Is there a connection between stress and pelvic pain?

By Lorraine Faehndrich

Did you know that traditional systems of medicine, from Chinese Medicine (more than 2500 years old) to Ayurveda (5000 years old) to Native American Medicine (up to 40,000 years old!), all incorporate mind body principles.  These ancient systems of healing consider all aspects of an individual’s life, including how much stress they feel, how much joy they experience, their past experiences, work and relationships, as integral components of health (and potential contributors to chronic pain).

It is a relatively recent phenomenon of modern western medicine (in the last 400 hundred years or so) to split the mind and the body, to attempt to treat a person without looking at the impact that their thoughts and emotions, stress and trauma, have on their physical body (including their nervous system, immune system, pain pathways, and levels of tension in the body).  

Luckily all this is changing. Science is catching up. Research in mind body medicine, pain science and neuroscience are supporting what ancient systems of medicine have known and practiced successfully for literally thousands of years.  

Unfortunately due to modern medicine’s reductionist view, and the separation of all things spiritual, mental, and emotional from the health and wellness of the physical body, we have lived through hundreds of years of shaming not only around aspects of mental and emotional health, but all things feminine and intuitive, including the wisdom of the body, the earth, and ancient traditions.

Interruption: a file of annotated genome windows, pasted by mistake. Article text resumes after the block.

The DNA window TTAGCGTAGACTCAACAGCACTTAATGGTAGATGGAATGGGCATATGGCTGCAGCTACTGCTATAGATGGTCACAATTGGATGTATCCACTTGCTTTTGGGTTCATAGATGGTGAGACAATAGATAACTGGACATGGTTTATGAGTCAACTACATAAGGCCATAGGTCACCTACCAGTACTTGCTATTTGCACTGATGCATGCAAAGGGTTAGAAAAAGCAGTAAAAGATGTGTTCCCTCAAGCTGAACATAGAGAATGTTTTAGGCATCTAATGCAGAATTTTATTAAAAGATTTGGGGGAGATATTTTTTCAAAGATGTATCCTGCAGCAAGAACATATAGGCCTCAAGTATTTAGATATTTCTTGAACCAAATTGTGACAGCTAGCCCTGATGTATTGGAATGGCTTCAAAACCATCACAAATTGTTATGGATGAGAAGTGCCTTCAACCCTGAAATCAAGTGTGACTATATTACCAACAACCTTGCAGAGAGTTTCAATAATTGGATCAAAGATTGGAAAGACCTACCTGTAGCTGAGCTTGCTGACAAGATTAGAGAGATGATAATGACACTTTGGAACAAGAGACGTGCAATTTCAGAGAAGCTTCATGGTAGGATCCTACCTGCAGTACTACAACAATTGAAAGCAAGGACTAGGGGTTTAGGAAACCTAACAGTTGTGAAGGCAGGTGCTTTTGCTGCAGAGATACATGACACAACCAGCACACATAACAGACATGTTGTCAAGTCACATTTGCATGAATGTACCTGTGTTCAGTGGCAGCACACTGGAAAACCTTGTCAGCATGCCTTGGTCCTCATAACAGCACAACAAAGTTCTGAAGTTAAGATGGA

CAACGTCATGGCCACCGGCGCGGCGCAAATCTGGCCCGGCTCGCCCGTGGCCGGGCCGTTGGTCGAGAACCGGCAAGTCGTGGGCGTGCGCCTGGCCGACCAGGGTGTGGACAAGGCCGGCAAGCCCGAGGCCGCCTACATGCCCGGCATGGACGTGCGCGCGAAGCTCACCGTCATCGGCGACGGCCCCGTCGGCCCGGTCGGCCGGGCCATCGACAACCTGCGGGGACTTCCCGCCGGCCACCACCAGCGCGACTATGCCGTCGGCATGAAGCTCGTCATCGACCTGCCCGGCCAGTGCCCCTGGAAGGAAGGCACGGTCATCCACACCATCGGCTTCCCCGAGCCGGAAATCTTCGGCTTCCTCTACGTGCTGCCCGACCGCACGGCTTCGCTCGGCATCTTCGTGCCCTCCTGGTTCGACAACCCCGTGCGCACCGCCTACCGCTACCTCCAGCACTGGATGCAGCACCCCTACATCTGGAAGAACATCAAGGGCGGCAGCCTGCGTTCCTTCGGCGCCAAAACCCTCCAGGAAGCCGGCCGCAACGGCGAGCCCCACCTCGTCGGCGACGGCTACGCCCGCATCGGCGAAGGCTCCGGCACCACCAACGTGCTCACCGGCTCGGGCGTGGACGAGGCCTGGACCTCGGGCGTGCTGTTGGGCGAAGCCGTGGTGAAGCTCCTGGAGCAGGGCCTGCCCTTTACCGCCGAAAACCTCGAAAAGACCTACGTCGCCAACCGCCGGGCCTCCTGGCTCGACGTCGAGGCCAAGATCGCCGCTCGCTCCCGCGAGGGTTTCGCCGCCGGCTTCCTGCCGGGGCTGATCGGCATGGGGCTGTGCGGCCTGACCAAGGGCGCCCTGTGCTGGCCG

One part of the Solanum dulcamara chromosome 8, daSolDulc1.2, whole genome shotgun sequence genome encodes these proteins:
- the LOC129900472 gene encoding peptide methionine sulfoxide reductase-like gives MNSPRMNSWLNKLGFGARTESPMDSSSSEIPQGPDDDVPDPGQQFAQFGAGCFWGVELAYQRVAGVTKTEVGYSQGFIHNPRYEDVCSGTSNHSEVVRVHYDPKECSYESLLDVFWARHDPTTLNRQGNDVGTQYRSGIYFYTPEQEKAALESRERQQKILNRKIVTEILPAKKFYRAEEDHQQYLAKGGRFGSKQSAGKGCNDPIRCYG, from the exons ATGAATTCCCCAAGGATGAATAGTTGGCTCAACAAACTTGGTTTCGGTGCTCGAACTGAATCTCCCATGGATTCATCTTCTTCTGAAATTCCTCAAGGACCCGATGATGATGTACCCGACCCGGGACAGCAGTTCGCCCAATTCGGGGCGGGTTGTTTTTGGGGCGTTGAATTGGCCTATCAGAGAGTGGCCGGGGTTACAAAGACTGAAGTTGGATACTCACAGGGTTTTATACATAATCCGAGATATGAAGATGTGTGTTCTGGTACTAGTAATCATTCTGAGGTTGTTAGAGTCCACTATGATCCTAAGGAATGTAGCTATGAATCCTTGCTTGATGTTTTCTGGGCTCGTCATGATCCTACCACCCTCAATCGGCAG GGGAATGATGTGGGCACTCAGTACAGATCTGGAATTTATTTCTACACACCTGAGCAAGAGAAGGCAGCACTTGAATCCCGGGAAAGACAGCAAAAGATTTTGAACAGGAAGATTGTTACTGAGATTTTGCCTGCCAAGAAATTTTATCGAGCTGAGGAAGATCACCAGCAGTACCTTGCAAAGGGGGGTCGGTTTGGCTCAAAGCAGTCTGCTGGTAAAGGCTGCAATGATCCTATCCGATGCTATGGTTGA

So it’s understandable that when you hear someone say, “Stress or emotions are contributing to your pain.” or “there may be a mind body component to pelvic pain”, that you might hear that as… “You’re making this up.” or “you’re responsible.” Afterall there are plenty of doctors that have actually said this in dismissive ways…to many women, including many of the women I’ve worked with.  

We have issues!

Both with how our current medical model views and treats women, and with the significant limitations of a medical approach that has consciously separated the mind, emotions, and life experiences from what is happening physically in the body.  

I 100% understand why many women react negatively when they hear that stress and other mind body factors may be causing or contributing to pelvic pain.

They understandably hear that it’s somehow their fault, and they are now responsible for figuring out what to do about it.

But here’s the reality:

Stress, trauma, emotions, thoughts, and life experiences DO play a significant role in all kinds of chronic pain and illness.

Research shows this, and there is a growing number of pelvic pain specialists that understand and recommend addressing the mind body components of pelvic pain. These things impact your brain and your body, and you are in no way responsible for this – any more than you’re responsible for getting the flu or breaking your arm.

If you’re not addressing the “mind body” components of pelvic pain….you may not be able to relieve pelvic pain.

If you feel dismissed, blamed, frustrated, or hopeless that stress, emotions, or negative thinking may be contributing to your pain, don’t let that stop you.  I get it.  I’ve been there, and I’ve helped many other women who’ve been there too.